Dramatic U.S. government test results raise new concern that bulk shipments of rechargeable lithium batteries carried as cargo on passenger planes are susceptible to fires or explosions that could destroy the airliners.
Yet U.S. and international officials have been slow to adopt safety restrictions that might affect the powerful industries that depend on the batteries and the airlines that profit from shipping them. The batteries are used in products ranging from cellphones and laptops to hybrid cars.
Shipments of rechargeable batteries on passenger planes are supposed to be limited to no more than a handful in a single box, under safety standards set by the U.N.’s International Civil Aviation Organization and adopted by the U.S. and other nations. But a loophole permits shippers to pack many small boxes into one shipment and get around the rules. Tens of thousands of the batteries may be packed into pallets or containers and loaded into the cargo holds of wide-body passenger planes.
In an April test by the Federal Aviation Administration, a cargo container was packed with 5,000 lithium-ion batteries and a cartridge heater added to simulate a single battery experiencing uncontrolled overheating. The heat from the cartridge triggered escalating overheating in nearby batteries, which spread in a chain reaction. Temperatures reached about 1100 degrees Fahrenheit.
Once about 300 batteries had become involved, a fierce explosion blew open the container door and sent boxes flying, catching FAA and industry observers by surprise. Within seconds, the cargo container was in flames. The explosion came from a buildup of flammable gases.
A second test in September produced similar results, despite the addition of a fire suppression agent. Safety authorities have long known that lithium-ion batteries can fuel violent fires if they are defective, damaged, overcharged, incorrectly packaged or exposed to extreme heat. But they have been allowed to be shipped on passenger planes because it was thought the halon gas fire suppression systems in the cargo compartments of airliners could extinguish any fire.
The container tests have raised a new worry: that an explosion could increase pressure in the cargo hold, activating depressurization valves that would let halon gas and smoke vent into the passenger cabin and cockpit. That would dilute fire suppression in the hold and let a fire rage unchecked.
The cargo problem is distinct from the one that caused a fire two years ago in a lithium-ion battery installed as part of the operating system of a Boeing 787. In that case, Boeing failed to anticipate that a short circuit in one of the battery’s eight cells could spread to the other cells and ignite a fire, the National Transportation Safety Board said Monday.
The U.N.’s civil aviation agency is considering a series of proposals to strengthen packaging, labeling and handling standards for lithium-ion battery shipments, and airline pilot unions are pushing for limits on the number of batteries that can be transported. No consensus emerged at an October meeting in Brazil, and any changes aren’t expected to take effect until 2017.
By contrast, the U.N. agency decided earlier this year to ban shipments on passenger planes of lithium metal batteries, a non-rechargeable cousin to lithium-ion batteries typically used in toys, watches and medical devices. That ban goes into effect in January. About 10 percent of the 2.5 billion lithium metal batteries manufactured annually are shipped by air.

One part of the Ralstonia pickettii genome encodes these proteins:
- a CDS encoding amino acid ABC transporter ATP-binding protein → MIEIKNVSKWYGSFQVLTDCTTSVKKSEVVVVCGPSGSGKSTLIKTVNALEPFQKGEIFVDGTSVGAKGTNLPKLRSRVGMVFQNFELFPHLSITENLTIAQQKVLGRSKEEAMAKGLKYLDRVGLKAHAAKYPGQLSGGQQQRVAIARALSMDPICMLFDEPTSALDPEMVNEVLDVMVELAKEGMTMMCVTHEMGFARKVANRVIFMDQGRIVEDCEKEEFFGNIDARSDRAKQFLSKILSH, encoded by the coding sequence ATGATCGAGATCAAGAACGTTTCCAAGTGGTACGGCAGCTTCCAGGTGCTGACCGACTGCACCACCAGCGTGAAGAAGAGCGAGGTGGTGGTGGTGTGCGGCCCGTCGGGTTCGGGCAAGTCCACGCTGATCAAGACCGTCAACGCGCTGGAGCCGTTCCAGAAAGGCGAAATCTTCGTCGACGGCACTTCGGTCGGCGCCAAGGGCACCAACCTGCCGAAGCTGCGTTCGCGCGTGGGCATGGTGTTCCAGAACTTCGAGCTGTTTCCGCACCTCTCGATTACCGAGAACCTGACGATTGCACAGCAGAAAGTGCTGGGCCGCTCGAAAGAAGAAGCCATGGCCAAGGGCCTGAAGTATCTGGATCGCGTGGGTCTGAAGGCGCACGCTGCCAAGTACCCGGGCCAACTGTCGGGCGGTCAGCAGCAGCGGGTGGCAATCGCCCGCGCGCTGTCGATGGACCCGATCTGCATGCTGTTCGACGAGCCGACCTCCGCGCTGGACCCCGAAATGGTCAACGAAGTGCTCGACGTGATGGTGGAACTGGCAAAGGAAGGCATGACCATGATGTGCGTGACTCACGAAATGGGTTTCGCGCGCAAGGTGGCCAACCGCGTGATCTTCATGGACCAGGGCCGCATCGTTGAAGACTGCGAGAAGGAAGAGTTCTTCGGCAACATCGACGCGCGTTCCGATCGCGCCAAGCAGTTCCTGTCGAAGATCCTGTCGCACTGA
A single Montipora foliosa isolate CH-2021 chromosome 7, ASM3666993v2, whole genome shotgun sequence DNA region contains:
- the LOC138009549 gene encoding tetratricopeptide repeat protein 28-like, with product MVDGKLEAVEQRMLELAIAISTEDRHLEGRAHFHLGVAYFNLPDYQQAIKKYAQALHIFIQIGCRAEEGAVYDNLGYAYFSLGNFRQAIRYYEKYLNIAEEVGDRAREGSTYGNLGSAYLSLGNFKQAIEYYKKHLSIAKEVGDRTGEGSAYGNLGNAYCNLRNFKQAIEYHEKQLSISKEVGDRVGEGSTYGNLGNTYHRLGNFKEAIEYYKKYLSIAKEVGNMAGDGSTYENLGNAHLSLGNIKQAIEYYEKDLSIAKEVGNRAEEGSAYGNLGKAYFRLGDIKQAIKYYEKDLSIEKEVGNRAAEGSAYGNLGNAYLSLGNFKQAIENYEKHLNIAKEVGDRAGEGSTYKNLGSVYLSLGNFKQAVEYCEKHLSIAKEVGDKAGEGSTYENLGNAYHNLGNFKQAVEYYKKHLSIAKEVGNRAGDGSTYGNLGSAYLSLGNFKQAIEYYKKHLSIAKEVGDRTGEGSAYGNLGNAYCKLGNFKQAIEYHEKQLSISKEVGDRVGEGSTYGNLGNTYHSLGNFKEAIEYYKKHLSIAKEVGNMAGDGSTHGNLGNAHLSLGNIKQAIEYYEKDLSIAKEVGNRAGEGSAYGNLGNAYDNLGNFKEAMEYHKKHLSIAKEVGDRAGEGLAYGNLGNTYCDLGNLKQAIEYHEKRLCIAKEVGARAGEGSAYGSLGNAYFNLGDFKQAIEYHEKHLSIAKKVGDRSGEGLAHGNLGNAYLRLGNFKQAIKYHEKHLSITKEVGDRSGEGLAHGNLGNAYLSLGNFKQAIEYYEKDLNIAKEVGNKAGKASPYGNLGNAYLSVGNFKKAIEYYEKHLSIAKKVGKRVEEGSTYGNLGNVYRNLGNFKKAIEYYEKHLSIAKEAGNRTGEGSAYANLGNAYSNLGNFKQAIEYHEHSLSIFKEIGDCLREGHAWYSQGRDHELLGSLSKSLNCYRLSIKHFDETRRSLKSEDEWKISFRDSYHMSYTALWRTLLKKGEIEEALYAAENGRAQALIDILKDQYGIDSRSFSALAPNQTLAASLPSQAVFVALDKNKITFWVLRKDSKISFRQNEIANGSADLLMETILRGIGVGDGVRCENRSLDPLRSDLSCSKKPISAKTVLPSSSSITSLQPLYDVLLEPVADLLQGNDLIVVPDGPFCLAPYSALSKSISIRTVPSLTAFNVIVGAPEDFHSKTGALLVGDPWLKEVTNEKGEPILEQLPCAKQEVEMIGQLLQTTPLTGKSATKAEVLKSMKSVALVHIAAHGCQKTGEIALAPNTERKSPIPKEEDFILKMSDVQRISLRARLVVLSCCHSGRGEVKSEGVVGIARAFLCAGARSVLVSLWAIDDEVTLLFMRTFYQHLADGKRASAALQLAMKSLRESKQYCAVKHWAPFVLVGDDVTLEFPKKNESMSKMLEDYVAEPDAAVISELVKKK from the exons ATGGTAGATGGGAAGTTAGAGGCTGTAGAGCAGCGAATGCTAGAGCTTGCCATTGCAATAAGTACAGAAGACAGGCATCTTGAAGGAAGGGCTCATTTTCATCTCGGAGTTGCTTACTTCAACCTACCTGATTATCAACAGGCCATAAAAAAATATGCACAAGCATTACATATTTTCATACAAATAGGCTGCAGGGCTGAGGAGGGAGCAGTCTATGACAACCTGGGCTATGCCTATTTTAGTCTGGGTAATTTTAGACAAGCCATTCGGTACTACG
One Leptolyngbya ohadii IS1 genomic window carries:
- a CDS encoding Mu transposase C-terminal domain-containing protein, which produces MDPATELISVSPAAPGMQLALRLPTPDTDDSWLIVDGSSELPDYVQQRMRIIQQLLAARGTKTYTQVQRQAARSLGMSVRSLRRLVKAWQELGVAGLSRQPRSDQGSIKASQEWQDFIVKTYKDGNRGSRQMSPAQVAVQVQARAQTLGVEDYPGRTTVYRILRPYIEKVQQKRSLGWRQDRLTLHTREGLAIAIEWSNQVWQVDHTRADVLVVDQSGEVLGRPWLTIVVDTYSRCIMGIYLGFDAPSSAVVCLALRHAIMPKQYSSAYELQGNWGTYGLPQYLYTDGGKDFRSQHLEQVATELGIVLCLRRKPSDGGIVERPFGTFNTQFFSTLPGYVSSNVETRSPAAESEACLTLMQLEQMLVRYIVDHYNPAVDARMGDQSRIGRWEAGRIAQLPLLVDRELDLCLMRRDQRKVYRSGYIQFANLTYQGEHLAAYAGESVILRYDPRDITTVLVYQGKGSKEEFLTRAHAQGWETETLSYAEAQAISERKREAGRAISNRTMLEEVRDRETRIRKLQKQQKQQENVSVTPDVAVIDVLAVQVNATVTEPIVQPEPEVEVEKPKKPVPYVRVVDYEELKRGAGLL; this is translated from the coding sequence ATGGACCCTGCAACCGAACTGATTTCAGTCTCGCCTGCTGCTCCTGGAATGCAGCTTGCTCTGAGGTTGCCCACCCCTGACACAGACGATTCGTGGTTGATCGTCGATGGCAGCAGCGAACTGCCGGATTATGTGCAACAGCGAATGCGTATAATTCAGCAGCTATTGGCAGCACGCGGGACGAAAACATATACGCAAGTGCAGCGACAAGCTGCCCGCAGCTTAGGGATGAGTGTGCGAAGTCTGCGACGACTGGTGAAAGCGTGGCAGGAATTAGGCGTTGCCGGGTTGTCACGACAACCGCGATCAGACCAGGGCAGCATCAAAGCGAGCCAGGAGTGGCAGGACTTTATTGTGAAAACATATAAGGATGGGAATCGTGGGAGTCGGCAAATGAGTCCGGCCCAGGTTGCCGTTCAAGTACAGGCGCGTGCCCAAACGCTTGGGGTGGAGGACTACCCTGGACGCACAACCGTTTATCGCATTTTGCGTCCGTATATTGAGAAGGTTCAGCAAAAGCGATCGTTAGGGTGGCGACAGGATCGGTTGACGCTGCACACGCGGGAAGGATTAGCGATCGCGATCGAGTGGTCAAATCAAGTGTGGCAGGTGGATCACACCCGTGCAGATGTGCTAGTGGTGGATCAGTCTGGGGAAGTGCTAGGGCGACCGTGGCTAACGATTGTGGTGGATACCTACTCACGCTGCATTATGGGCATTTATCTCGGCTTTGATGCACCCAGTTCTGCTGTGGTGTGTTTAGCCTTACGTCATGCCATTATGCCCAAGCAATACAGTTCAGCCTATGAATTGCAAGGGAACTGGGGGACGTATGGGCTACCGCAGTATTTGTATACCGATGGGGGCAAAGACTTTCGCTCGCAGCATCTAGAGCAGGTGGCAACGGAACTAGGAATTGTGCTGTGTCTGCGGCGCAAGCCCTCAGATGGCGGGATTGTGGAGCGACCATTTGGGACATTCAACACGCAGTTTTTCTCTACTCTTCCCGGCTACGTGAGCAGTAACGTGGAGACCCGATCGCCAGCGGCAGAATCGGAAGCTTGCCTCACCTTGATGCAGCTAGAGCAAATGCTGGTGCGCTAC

Lithium-ion batteries are far more frequently shipped by air, but there has been no similar effort to ban their transport on passenger planes despite a heightened awareness of their dangers. About 4.8 billion lithium-ion cells were manufactured in 2013, and production is forecast to reach 8 billion a year by 2025. A battery contains two or more cells.
The FAA tests show that transporting lithium-ion batteries carries “a similar fire risk” to that of lithium metal batteries, according to slide presentations by Paul Rohrbach, a systems engineer for aircraft maker Airbus.
An airliner might be able to withstand a fire generated by a small number of lithium-ion batteries, but a fire involving lots of them could destroy the plane, he said. Rohrbach’s presentation is an “industry position” reflecting the views of other aircraft manufacturers as well as Airbus, said Maryanne Greczyn, an Airbus spokeswoman.
Lithium batteries dominate the global battery industry because they’re cheap to make, lightweight and can hold a lot more energy than other types of batteries.
U.S. regulators’ hands are tied by a 2012 law that Congress enacted in response to industry lobbying. It prohibits the government from issuing regulations any more stringent than the U.N. agency’s standards unless an international investigative agency can show the batteries ignited a fire that destroyed an aircraft. That’s difficult, since in the three cases thus far in which batteries are suspected of causing fires that destroyed planes, the aircraft were too damaged to determine the source of the blaze.
“I don’t think we should wait for an accident before we take action,” said Tom Haueter, a former National Transportation Safety Board air crash investigator.
The industry says commerce would be hurt if countries have varying shipping standards. Instead, PRBA – The Rechargeable Battery Association urges stepped-up enforcement of existing standards.
An inspection campaign by Canadian authorities found that 78 percent of companies that ship lithium batteries by air weren’t declaring their shipments properly and “a surprising number of companies” had shipped damaged, defective and waste batteries, according to a slide presentation by one inspector. Such batteries are far more likely to catch fire.
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